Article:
The challenge ahead
‘This is such a profound, life-changing journey. Now that I am in the autumn of my years, I am trying not to dwell on the years and hundreds of hours wasted trying to do things that are physically impossible for me to do! And though some of my teachers called me “gifted,” no one was honest or kind enough to tell me the truth, so I just kept pounding away. One of the first things with my new 5.5 was to work out the gnarly 2-measure passage in the Rach op 3/2. After hundreds of hours of drills [in the past], it took about 20 minutes to master it. The wasted effort nearly makes me angry. I now understand, that in reality I couldn’t play the large one before, a fact that was long hidden by lots of self-deception telling me I needed more discipline and practice.’ (Anonymous, Olympia, Washington State, 2018).
The evidence is clear that a significant minority of men, the majority of women, and practically all children at some stage of their learning have hands that are too small for today’s conventional piano keyboard.
Common sense tells us that this situation cannot continue – not for another ten years and certainly not for another century. Eventually solutions will emerge, alternatively sized keyboards will gain universal acceptance and the world will have a vastly increased number of happier and pain-free pianists and a greater number of top performers. How many pianists of the calibre of Artur Schnabel or Martha Argerich have never emerged because their hands were too small?
The solution requires increased availability of keyboards with narrower keys for both acoustic and digital pianos. The first pie chart below shows the proportions of adult pianists with ‘small’ versus ‘large’ hands when the conventional 6.5 inch octave keyboard is the only choice. (See Defining ‘small hands’ for background on the benchmark that separates ‘small’ and ‘large’ hands.) The second pie chart illustrates how the ‘small hand’ problem almost disappears with all three sizes being available. It is important to remember that ‘small’ and ‘large’ hands are only relevant in the context of today’s conventional 6.5 inch (16.5 cm) octave keyboard. ‘Small hands’ belonging to a pianist are not abnormal in any way!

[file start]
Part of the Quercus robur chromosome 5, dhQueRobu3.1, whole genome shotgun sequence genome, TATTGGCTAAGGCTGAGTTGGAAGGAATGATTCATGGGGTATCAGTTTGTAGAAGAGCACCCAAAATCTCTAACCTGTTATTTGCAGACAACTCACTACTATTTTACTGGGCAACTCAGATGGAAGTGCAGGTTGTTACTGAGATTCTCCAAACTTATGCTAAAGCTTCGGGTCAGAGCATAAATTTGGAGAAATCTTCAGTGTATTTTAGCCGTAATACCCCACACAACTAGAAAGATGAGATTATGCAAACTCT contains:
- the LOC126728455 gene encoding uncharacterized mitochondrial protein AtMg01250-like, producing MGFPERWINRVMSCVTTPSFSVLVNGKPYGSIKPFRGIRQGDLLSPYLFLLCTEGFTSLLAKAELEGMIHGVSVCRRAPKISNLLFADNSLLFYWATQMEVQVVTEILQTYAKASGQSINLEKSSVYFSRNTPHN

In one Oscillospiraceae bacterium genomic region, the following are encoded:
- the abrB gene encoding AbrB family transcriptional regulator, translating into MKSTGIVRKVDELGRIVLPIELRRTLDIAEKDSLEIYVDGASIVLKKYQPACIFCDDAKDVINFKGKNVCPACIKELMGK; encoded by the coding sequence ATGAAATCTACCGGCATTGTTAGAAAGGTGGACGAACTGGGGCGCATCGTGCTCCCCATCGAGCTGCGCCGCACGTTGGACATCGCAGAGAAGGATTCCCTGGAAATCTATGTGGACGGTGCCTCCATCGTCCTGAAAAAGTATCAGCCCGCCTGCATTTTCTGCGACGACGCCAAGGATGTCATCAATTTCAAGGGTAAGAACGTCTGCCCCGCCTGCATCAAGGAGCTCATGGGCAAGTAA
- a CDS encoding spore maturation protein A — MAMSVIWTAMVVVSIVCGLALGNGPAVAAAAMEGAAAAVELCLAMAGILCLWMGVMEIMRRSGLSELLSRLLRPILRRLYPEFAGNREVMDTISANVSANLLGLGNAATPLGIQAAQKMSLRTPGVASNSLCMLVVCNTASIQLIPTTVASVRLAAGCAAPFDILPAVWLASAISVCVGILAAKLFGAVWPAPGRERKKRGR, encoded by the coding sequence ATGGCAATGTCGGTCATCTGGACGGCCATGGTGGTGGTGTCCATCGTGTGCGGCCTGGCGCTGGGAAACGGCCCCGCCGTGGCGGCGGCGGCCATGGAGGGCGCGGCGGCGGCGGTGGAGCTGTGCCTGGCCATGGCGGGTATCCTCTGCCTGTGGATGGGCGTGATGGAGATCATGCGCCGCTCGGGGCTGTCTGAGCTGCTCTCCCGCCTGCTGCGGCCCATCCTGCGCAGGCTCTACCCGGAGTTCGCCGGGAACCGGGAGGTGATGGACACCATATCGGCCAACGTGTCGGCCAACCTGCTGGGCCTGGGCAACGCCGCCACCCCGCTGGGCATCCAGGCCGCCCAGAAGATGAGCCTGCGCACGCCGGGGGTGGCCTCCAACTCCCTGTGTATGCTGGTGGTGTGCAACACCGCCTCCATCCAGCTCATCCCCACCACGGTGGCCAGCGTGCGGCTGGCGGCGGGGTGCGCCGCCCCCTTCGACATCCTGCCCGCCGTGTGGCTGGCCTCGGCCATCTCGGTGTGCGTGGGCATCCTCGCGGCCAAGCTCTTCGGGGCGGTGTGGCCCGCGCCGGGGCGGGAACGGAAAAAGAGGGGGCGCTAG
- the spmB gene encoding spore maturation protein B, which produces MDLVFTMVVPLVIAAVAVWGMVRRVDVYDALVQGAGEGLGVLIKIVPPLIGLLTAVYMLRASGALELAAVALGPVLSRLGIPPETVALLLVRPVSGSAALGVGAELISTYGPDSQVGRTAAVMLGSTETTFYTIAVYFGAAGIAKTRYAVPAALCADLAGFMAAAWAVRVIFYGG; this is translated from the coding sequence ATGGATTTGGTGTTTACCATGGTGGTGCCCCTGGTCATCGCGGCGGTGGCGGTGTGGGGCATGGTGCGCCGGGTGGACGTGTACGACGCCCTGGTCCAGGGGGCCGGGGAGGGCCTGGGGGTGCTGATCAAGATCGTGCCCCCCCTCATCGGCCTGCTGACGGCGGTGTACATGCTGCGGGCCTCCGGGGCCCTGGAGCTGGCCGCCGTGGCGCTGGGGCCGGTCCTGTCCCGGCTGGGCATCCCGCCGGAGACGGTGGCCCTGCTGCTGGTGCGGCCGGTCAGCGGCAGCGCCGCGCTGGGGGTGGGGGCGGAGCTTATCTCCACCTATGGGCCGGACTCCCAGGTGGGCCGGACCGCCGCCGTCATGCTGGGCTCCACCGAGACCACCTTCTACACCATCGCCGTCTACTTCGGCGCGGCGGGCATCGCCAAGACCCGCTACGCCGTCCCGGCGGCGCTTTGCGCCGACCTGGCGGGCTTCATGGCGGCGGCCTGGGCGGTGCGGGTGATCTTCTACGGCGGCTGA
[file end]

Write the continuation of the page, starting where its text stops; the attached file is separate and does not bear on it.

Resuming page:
From a manufacturing point of view, there seems little reason why the big manufacturers of acoustic pianos (uprights and grands) as well as specialty keyboard makers cannot gear up to produce at least two more keyboard sizes for their pianos. Similarly, there seems little reason why digital manufacturers cannot do the same. The demand will emerge if the various barriers, which are largely cultural, can be broken down.
The Steinbuhler company, originally a small firm in Pennsylvania specialising in custom-built piano keyboards with narrower keys, was converted into a non-profit foundation in 2018. The DS Standard Foundation (http://dsstandardfoundation.org) continues manufacturing narrower keyboards according to DS® standards. Retrofitted action/keyboards for grand pianos can be interchanged with the conventional keyboard within minutes.
Other keyboard makers in America and Europe are now willing to make keyboards with narrower keys. See: Manufacturers. However custom-built options are expensive, so mass production is needed to bring costs down.
The DS Standard Foundation is working alongside PASK to encourage the transition away from the ‘one size fits keyboard’ that has prevailed for more than a century.
A new business established by Hannah Reimann in New York: ‘Stretto Piano Concerts’ is also working towards this common goal, by creating worldwide performance opportunities using stretto pianos and keyboards. https://www.strettopianoconcerts.org/
From the piano playing public point of view, the complications of a world where piano keyboards of different sizes exist can be overcome. Solutions will emerge where families, private teachers, concert venues and piano competitions can deal with the issue in a pragmatic and cost-effective way.